322 Thomas Hollis to Benjamin Colman

    London Tune 7, 1725

    Mr. Benj. Colman

    Reverend Sir

    I wrote unto you lately by Capt. Blewe and referre. June 2d I received from you a letter with out date, nor know I, by what ship, with a kind condolance on ocasion of my Wifes death. I thank you for the sympathizing expressions therein, and the wise instruction you offer on Scripture testimony, for support of the thoughts of the living. By these and the like Scriptures, I am in some mesure through Grace, enabled to beare up in a tollerable manner with Patience, continually praying God for suita[b]le supports in the way, and that I may finish my Course with joye. Since my Wifes decease, I have had small touches and uneasines with the Gout for Weeks, but no great Pains. All my Servants have been sick, fevers, Rumatisms &c. but all are spared and recovered, blessed be God. My aged Mother in law, who lives now with me continues weak and indisposed, but is about house.

    Thus our gratious God deals with us, as a tender Father, and what ever good things he gives us in the way, reserves the best Wine for the last, they that persevere in well doing, Eternal Life, a State exeeding our hopes and Wishes; oh the depths of the Love of God in Christ Jesus my Lord.

    I doubt not but you did, soon after you wrote this letter, receive my Boxes of Books and letters by Osborne; I need not repeate. I write to Mr. Tresurer with invoyce of a Small box of Books by Capt. Clark; in it is some pamflets for you, &c. I have expectation of another parsel shortly, when I receive them I shall not faile to forward them.

    When Colonel Shute returns to you, we continue to hope you will be prevailed on to accept the Presidents Chaire. Doctor Cook will acquaint you what is resolved by King George and the Councill in your affaires, whose account will be better credited then good natured Mr. Hollis, poor honest man. King George went the 4 June for Hanover with a good Wind, a great profound peace at present in Europe—how long it may continue? God knows.

    Mr. George Smith of Bermudas dined with me June 4, talks and behaves like an honest man that hath Religion at heart, says he has a Son147 at your College designed for the Ministry, tells me he knows Mr. Colman and most of the Ministers in Boston, designs to see you if God will in the fall, and carry his son home, if fitt for a preacher, but if you think him not yet qualifyed, I advise him, to let him stay another Yeare.

    Capt. Sheperton, who brought you news of my Wifes death is returned to London and brings your gazet of April 29, wherin I read of the arrival of Osborn at Boston, but no letter by him to me from any body which I wonder at, as much as you did, for want of one by him from me.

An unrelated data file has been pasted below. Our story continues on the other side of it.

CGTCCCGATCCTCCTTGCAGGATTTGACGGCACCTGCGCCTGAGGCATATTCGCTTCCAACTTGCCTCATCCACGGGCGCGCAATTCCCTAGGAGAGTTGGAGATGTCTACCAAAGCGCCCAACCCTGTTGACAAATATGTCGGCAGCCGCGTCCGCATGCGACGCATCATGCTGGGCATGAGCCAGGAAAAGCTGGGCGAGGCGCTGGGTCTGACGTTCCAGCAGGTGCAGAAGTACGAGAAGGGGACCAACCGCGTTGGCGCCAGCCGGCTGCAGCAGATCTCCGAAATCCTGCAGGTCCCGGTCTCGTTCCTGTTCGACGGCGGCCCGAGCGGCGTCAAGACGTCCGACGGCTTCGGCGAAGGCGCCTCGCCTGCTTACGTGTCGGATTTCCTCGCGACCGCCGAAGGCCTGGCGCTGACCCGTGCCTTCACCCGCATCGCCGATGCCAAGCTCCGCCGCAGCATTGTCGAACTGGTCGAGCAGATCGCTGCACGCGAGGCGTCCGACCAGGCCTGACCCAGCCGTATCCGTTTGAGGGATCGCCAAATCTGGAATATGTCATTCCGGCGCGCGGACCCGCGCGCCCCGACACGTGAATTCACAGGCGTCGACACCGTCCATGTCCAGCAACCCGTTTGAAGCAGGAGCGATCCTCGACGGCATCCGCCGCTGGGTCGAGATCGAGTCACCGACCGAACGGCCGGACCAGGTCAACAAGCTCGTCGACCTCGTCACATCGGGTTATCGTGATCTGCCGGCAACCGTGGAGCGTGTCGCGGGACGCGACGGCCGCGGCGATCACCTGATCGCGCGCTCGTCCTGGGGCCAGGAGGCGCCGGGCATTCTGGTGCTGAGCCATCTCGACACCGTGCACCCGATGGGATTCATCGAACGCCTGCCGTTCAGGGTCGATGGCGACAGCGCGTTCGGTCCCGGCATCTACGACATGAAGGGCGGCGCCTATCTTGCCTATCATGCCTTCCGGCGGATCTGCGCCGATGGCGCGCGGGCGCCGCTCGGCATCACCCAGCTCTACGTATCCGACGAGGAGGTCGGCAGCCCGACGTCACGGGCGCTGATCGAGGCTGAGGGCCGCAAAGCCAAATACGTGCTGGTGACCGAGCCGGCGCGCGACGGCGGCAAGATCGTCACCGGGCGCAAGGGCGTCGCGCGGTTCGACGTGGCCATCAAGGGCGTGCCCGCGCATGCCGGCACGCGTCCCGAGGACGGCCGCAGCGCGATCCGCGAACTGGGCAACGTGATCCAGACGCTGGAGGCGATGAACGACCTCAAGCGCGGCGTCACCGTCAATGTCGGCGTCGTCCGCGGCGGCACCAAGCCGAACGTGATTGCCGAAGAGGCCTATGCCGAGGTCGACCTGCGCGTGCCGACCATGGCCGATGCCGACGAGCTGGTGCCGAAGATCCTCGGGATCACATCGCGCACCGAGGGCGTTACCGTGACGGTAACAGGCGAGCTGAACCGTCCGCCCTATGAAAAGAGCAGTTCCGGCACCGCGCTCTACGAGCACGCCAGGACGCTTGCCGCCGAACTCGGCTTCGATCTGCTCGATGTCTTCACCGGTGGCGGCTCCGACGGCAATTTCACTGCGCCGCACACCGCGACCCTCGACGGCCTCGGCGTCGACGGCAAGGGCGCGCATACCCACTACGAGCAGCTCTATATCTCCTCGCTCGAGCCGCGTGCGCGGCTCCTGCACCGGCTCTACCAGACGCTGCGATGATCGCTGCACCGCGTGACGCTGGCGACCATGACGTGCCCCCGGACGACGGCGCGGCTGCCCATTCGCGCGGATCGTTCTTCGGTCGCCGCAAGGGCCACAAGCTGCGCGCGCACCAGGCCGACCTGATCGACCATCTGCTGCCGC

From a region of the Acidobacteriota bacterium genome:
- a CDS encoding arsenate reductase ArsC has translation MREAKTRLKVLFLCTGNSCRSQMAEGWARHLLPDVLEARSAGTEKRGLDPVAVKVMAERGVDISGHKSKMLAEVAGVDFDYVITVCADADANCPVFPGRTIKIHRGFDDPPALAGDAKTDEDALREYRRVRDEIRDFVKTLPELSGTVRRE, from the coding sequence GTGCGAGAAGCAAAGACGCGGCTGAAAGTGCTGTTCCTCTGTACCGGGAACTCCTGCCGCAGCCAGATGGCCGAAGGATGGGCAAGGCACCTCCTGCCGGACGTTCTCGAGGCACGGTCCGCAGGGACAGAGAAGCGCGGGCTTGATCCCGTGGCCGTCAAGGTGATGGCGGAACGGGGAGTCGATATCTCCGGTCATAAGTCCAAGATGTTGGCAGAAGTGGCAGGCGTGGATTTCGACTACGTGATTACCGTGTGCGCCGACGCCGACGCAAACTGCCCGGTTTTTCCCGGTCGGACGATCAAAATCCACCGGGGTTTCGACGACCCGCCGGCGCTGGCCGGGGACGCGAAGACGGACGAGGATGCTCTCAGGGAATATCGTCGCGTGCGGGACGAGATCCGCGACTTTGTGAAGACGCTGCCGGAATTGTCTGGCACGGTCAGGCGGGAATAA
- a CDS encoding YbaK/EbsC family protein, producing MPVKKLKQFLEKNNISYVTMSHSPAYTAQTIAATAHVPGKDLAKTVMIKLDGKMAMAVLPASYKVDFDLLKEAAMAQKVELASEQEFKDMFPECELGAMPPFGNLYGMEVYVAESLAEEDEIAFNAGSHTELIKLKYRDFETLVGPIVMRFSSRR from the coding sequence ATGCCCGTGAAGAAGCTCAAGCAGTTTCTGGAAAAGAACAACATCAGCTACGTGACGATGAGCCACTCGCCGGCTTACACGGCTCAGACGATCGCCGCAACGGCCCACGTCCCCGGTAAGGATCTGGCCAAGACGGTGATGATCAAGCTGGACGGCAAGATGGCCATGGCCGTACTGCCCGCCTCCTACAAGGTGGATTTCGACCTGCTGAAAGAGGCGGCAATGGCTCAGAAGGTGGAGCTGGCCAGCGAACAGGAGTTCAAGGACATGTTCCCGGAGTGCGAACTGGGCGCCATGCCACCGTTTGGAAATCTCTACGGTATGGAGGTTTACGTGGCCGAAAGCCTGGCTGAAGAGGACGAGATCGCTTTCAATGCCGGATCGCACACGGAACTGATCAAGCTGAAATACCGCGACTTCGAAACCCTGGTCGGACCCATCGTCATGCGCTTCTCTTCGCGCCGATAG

Your letter to my Nephew RS148 says your Brothers family want him at Boston, but my Nephew nor my self, know not well his reason of staying here, nor do I heare him talk of late when he is designing to return. I am lately told from the Gentleman bound with your Brother to me for the £100 that I shall be paid the same, but desires a little patience.

    My love unto you and all our good Freinds.

    Your Loving Friend

    Thomas Hollis

    Mr. Greenwood dined with me today, says he has preached with courage 7 times, which I am glad of, I feared he would have been daunted at his first setting out, once was in Mr. Bradburys pulpit at the request of Dr. Cook, a place where he supposes Dr. Cook comunicates. He hopes to return this fall to Boston and carry an aparatus to teach the Mathematicks &c. of which I hope he will prove an usefull instructor in your College, if you are President. He shewed me your letter to him of July 29, 1724, which I read and aproved of as kind and good advice, to an industrious young man, who apears to me sober, and dilligent to acquire knowlege.

    Your College is said to be by one and another, in a very bad condition at present, for want of a President. If your Government will not make you easy to accept the Chaire, some are ready to wish Dr. Mather149 were in it, then that it should remaine longer without a Head. And by what is written to London, and I have seen it looks as if he expected it.

    Your library is reckoned here to be ill managed, by the account I have of some that know it. You want seats to sett and read, and chains to your valluable books like our Bodleian library, or Sion College in London. You know their methods, which are approved, but do not imitate them. You let your books be taken at pleasure home to Mens houses, and many are lost. Your (boyish) Students take them to their chambers, and teare out pictures and Maps to adorne the Walls; such things are not good. If you want roome for modern books, it is easy to remove the less usefull into a more remote place,150 but not to sell any, they are devoted. Your goodnes will excuse me, if I hint to you what I think is faulty; if you are convinced my hints are just, your own prudence will rectify what is amiss, so far as you can.

    I understand K. George has granted a Patent for an University to be set up at Bermuda—to furnish out Church of England Preachers for America—and a Certaine Deane is to goe thither and reside as President thereof. You may talk with Capt. Smith about it, on his arrival with you.

    [Endorsed:] No. 40.

    Hollis Letters and Papers, p. 62.